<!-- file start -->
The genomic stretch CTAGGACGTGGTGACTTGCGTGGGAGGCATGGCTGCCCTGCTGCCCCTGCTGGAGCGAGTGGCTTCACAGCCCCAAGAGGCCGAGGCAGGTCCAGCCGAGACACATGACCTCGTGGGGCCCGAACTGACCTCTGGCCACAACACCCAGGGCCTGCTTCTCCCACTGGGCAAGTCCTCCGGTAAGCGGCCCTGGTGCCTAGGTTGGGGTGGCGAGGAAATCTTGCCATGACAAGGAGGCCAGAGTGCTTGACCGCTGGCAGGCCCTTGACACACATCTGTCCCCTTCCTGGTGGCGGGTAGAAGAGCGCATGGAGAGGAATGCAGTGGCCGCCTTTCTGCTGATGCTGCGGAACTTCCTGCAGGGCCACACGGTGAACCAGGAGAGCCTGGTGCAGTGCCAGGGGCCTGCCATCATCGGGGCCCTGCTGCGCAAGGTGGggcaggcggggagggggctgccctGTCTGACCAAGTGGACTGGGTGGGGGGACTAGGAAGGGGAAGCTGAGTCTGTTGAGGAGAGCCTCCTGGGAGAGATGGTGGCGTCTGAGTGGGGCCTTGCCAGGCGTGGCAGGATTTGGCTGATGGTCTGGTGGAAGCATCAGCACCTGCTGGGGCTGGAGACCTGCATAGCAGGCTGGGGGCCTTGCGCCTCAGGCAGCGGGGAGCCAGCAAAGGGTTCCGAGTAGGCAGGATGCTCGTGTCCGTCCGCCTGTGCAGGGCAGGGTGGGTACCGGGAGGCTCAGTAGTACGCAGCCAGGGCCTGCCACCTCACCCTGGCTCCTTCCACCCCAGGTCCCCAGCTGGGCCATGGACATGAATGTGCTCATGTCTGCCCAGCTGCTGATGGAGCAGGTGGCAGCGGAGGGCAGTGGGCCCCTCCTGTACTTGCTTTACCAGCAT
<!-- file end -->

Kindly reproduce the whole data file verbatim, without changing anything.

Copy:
The genomic stretch CTAGGACGTGGTGACTTGCGTGGGAGGCATGGCTGCCCTGCTGCCCCTGCTGGAGCGAGTGGCTTCACAGCCCCAAGAGGCCGAGGCAGGTCCAGCCGAGACACATGACCTCGTGGGGCCCGAACTGACCTCTGGCCACAACACCCAGGGCCTGCTTCTCCCACTGGGCAAGTCCTCCGGTAAGCGGCCCTGGTGCCTAGGTTGGGGTGGCGAGGAAATCTTGCCATGACAAGGAGGCCAGAGTGCTTGACCGCTGGCAGGCCCTTGACACACATCTGTCCCCTTCCTGGTGGCGGGTAGAAGAGCGCATGGAGAGGAATGCAGTGGCCGCCTTTCTGCTGATGCTGCGGAACTTCCTGCAGGGCCACACGGTGAACCAGGAGAGCCTGGTGCAGTGCCAGGGGCCTGCCATCATCGGGGCCCTGCTGCGCAAGGTGGggcaggcggggagggggctgccctGTCTGACCAAGTGGACTGGGTGGGGGGACTAGGAAGGGGAAGCTGAGTCTGTTGAGGAGAGCCTCCTGGGAGAGATGGTGGCGTCTGAGTGGGGCCTTGCCAGGCGTGGCAGGATTTGGCTGATGGTCTGGTGGAAGCATCAGCACCTGCTGGGGCTGGAGACCTGCATAGCAGGCTGGGGGCCTTGCGCCTCAGGCAGCGGGGAGCCAGCAAAGGGTTCCGAGTAGGCAGGATGCTCGTGTCCGTCCGCCTGTGCAGGGCAGGGTGGGTACCGGGAGGCTCAGTAGTACGCAGCCAGGGCCTGCCACCTCACCCTGGCTCCTTCCACCCCAGGTCCCCAGCTGGGCCATGGACATGAATGTGCTCATGTCTGCCCAGCTGCTGATGGAGCAGGTGGCAGCGGAGGGCAGTGGGCCCCTCCTGTACTTGCTTTACCAGCAT